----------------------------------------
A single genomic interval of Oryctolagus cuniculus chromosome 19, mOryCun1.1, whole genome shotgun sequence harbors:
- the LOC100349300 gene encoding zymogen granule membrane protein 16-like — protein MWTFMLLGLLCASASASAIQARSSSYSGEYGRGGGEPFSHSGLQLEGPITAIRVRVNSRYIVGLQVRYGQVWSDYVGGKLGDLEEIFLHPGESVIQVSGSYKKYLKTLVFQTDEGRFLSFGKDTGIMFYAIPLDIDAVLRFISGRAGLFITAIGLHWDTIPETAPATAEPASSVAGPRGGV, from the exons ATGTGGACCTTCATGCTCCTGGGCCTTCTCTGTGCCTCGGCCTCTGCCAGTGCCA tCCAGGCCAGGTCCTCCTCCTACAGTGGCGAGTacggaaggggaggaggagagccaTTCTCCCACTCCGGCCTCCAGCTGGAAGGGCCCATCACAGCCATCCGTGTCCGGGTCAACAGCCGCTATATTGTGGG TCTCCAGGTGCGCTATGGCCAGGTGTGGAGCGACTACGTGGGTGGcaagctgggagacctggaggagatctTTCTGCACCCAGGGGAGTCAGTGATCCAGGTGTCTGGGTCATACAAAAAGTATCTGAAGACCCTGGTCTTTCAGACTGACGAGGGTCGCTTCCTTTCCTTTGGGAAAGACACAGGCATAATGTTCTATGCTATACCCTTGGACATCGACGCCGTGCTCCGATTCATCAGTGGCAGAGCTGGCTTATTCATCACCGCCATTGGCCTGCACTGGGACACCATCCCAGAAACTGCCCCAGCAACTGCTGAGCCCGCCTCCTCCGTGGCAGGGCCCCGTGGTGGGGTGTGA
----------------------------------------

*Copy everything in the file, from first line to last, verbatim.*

A single genomic interval of Oryctolagus cuniculus chromosome 19, mOryCun1.1, whole genome shotgun sequence harbors:
- the LOC100349300 gene encoding zymogen granule membrane protein 16-like — protein MWTFMLLGLLCASASASAIQARSSSYSGEYGRGGGEPFSHSGLQLEGPITAIRVRVNSRYIVGLQVRYGQVWSDYVGGKLGDLEEIFLHPGESVIQVSGSYKKYLKTLVFQTDEGRFLSFGKDTGIMFYAIPLDIDAVLRFISGRAGLFITAIGLHWDTIPETAPATAEPASSVAGPRGGV, from the exons ATGTGGACCTTCATGCTCCTGGGCCTTCTCTGTGCCTCGGCCTCTGCCAGTGCCA tCCAGGCCAGGTCCTCCTCCTACAGTGGCGAGTacggaaggggaggaggagagccaTTCTCCCACTCCGGCCTCCAGCTGGAAGGGCCCATCACAGCCATCCGTGTCCGGGTCAACAGCCGCTATATTGTGGG TCTCCAGGTGCGCTATGGCCAGGTGTGGAGCGACTACGTGGGTGGcaagctgggagacctggaggagatctTTCTGCACCCAGGGGAGTCAGTGATCCAGGTGTCTGGGTCATACAAAAAGTATCTGAAGACCCTGGTCTTTCAGACTGACGAGGGTCGCTTCCTTTCCTTTGGGAAAGACACAGGCATAATGTTCTATGCTATACCCTTGGACATCGACGCCGTGCTCCGATTCATCAGTGGCAGAGCTGGCTTATTCATCACCGCCATTGGCCTGCACTGGGACACCATCCCAGAAACTGCCCCAGCAACTGCTGAGCCCGCCTCCTCCGTGGCAGGGCCCCGTGGTGGGGTGTGA